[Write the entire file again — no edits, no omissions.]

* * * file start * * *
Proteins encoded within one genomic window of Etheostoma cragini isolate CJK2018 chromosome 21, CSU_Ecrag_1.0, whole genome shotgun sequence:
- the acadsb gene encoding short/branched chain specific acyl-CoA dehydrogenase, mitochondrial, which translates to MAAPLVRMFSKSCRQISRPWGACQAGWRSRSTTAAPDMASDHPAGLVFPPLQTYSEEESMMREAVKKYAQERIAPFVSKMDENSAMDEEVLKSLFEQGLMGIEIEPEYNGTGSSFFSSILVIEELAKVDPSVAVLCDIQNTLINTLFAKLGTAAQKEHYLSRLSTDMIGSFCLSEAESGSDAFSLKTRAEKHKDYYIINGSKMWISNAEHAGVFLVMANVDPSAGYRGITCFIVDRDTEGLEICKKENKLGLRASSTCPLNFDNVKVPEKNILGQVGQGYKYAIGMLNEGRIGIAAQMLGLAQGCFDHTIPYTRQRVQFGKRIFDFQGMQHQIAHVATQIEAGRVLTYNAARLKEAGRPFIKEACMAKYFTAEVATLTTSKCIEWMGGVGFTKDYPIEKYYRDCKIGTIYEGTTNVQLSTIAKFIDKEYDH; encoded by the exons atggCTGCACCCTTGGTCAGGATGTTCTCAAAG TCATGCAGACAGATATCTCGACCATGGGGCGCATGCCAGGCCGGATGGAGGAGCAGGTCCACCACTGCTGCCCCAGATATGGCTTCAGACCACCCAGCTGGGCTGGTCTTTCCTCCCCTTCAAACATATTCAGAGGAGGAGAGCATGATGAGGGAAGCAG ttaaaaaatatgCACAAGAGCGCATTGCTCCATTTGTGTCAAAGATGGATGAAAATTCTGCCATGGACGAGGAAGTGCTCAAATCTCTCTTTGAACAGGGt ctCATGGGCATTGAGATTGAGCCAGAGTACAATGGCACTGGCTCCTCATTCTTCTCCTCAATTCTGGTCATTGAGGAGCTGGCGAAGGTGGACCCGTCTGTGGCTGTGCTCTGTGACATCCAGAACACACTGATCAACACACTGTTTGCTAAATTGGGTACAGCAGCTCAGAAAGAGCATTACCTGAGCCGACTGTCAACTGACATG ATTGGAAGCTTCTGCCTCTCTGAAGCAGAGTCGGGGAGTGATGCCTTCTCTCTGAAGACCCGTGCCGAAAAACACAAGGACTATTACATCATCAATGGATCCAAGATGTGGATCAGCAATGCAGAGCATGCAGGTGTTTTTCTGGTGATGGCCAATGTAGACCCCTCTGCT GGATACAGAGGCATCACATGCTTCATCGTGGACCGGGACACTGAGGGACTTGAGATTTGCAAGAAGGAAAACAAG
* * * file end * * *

Proteins encoded within one genomic window of Etheostoma cragini isolate CJK2018 chromosome 21, CSU_Ecrag_1.0, whole genome shotgun sequence:
- the acadsb gene encoding short/branched chain specific acyl-CoA dehydrogenase, mitochondrial, which translates to MAAPLVRMFSKSCRQISRPWGACQAGWRSRSTTAAPDMASDHPAGLVFPPLQTYSEEESMMREAVKKYAQERIAPFVSKMDENSAMDEEVLKSLFEQGLMGIEIEPEYNGTGSSFFSSILVIEELAKVDPSVAVLCDIQNTLINTLFAKLGTAAQKEHYLSRLSTDMIGSFCLSEAESGSDAFSLKTRAEKHKDYYIINGSKMWISNAEHAGVFLVMANVDPSAGYRGITCFIVDRDTEGLEICKKENKLGLRASSTCPLNFDNVKVPEKNILGQVGQGYKYAIGMLNEGRIGIAAQMLGLAQGCFDHTIPYTRQRVQFGKRIFDFQGMQHQIAHVATQIEAGRVLTYNAARLKEAGRPFIKEACMAKYFTAEVATLTTSKCIEWMGGVGFTKDYPIEKYYRDCKIGTIYEGTTNVQLSTIAKFIDKEYDH; encoded by the exons atggCTGCACCCTTGGTCAGGATGTTCTCAAAG TCATGCAGACAGATATCTCGACCATGGGGCGCATGCCAGGCCGGATGGAGGAGCAGGTCCACCACTGCTGCCCCAGATATGGCTTCAGACCACCCAGCTGGGCTGGTCTTTCCTCCCCTTCAAACATATTCAGAGGAGGAGAGCATGATGAGGGAAGCAG ttaaaaaatatgCACAAGAGCGCATTGCTCCATTTGTGTCAAAGATGGATGAAAATTCTGCCATGGACGAGGAAGTGCTCAAATCTCTCTTTGAACAGGGt ctCATGGGCATTGAGATTGAGCCAGAGTACAATGGCACTGGCTCCTCATTCTTCTCCTCAATTCTGGTCATTGAGGAGCTGGCGAAGGTGGACCCGTCTGTGGCTGTGCTCTGTGACATCCAGAACACACTGATCAACACACTGTTTGCTAAATTGGGTACAGCAGCTCAGAAAGAGCATTACCTGAGCCGACTGTCAACTGACATG ATTGGAAGCTTCTGCCTCTCTGAAGCAGAGTCGGGGAGTGATGCCTTCTCTCTGAAGACCCGTGCCGAAAAACACAAGGACTATTACATCATCAATGGATCCAAGATGTGGATCAGCAATGCAGAGCATGCAGGTGTTTTTCTGGTGATGGCCAATGTAGACCCCTCTGCT GGATACAGAGGCATCACATGCTTCATCGTGGACCGGGACACTGAGGGACTTGAGATTTGCAAGAAGGAAAACAAG